Bringing history to life
It is therefore with relief, as well as enthusiasm, that I now, these many years after my childhood among the Zulu people, relish this opportunity to introduce to a new spectrum of readers some aspects of this colonial conflict using the Zulu kings as the main players.
I particularly wanted the reader to witness the arrival of the missionaries, borne on a tide of goodwill and enthusiasm who became entangled in politics and ended up far more concerned with saving souls from hellfire than saving bodies from bullets.
And – of course – I wanted the reader’s eyes to run along the lines in the imagination tasting the excitement of battle as warriors pitched in with assegai and shield against the guns of the invaders. I wanted the reader to feel their fears, hear their voices and smell the burning powder.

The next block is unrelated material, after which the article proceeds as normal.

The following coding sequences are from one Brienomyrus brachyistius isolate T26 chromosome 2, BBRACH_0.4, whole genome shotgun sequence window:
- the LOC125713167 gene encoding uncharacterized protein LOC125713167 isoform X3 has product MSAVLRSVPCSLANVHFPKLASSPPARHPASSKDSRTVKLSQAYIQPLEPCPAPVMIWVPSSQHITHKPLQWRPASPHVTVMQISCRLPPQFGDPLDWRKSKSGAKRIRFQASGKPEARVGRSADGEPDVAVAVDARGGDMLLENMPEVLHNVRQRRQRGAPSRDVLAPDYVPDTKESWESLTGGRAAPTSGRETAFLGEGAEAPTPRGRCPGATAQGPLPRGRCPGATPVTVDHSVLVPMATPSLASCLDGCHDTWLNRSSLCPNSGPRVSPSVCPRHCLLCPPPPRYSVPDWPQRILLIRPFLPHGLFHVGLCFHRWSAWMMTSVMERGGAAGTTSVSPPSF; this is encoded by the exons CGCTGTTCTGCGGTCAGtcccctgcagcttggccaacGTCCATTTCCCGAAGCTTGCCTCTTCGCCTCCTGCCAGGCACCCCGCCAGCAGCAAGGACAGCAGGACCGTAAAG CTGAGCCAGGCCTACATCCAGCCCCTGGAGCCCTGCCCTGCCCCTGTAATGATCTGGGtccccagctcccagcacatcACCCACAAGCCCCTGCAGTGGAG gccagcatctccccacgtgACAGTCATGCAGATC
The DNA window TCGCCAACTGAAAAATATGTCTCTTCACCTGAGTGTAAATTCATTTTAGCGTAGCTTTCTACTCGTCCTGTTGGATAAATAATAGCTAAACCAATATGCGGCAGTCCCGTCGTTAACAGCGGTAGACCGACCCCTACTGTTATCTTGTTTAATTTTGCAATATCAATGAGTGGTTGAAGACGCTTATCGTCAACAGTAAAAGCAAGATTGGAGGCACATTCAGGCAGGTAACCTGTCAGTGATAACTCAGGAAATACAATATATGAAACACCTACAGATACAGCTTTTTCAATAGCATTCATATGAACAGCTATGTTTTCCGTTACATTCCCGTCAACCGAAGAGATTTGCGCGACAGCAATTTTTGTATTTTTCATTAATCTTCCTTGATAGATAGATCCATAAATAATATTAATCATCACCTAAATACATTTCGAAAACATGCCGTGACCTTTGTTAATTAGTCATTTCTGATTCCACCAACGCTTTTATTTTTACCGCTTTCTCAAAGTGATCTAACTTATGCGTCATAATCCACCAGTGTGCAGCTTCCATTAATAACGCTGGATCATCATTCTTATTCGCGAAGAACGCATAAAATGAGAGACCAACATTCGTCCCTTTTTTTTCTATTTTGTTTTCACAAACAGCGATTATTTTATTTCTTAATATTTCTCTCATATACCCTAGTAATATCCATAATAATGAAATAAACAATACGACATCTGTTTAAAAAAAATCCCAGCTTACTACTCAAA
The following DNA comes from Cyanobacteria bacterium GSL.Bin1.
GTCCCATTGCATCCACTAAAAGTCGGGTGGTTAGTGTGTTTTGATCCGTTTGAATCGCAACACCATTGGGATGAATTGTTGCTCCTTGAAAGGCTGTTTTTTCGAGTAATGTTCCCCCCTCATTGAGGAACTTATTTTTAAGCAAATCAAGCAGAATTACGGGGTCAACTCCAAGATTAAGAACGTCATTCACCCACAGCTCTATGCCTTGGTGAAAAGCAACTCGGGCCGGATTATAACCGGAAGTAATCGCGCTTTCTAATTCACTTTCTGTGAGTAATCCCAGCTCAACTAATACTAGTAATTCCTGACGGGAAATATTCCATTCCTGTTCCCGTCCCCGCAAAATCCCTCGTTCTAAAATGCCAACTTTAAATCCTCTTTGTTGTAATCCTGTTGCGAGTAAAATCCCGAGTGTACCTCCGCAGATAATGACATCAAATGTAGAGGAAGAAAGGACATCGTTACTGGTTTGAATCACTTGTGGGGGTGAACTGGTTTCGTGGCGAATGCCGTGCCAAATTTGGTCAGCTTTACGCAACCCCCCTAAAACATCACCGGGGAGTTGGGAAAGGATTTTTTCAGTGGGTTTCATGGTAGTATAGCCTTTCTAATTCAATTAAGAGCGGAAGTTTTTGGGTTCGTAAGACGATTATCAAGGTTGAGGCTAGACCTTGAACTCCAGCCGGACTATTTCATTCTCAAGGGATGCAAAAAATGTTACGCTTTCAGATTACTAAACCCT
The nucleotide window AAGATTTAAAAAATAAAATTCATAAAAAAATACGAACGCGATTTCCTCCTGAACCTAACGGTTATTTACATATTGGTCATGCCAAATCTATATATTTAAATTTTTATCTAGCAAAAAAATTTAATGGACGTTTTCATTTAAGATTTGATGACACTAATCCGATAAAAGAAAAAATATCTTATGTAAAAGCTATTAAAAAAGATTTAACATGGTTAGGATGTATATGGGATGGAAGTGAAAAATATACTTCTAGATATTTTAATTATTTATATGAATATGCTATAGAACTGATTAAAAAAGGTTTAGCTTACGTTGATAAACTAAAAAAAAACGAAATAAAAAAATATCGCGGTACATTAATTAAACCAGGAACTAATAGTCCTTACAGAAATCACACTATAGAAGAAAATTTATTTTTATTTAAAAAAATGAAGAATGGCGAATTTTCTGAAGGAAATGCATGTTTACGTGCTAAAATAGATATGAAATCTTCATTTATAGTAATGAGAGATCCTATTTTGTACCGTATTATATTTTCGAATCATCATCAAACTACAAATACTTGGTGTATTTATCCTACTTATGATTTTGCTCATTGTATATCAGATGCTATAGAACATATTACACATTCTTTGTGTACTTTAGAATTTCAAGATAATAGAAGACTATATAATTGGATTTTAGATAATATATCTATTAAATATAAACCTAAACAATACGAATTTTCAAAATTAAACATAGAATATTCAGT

In short, I wanted to bring them to life.
But the most difficult thing about writing history is to describe what life was really like. Most times history is short of life because the historical mind reduces actions to facts. And yet the heart goes beyond the facts to appreciate in histories their intrinsic flavour, and when we ask our whys and wherefores, we like to trace the hidden connections of human nature because this does not change with the passing of time.
I was familiar with the way Zulu storytellers convey their conception of their nation’s past. It is more akin to drama and the words and feelings of the protagonists. Accordingly, I concentrated all my energies on plumping out the bare bones provided by historical statements.
Now I would like to say that I succeeded. I can’t claim that.
I did not succeed because this story is not told in the Zulu way where the sounds and the dramatic action can be heard and seen. It is written prose intended for the reader who curls up in a corner and reads alone.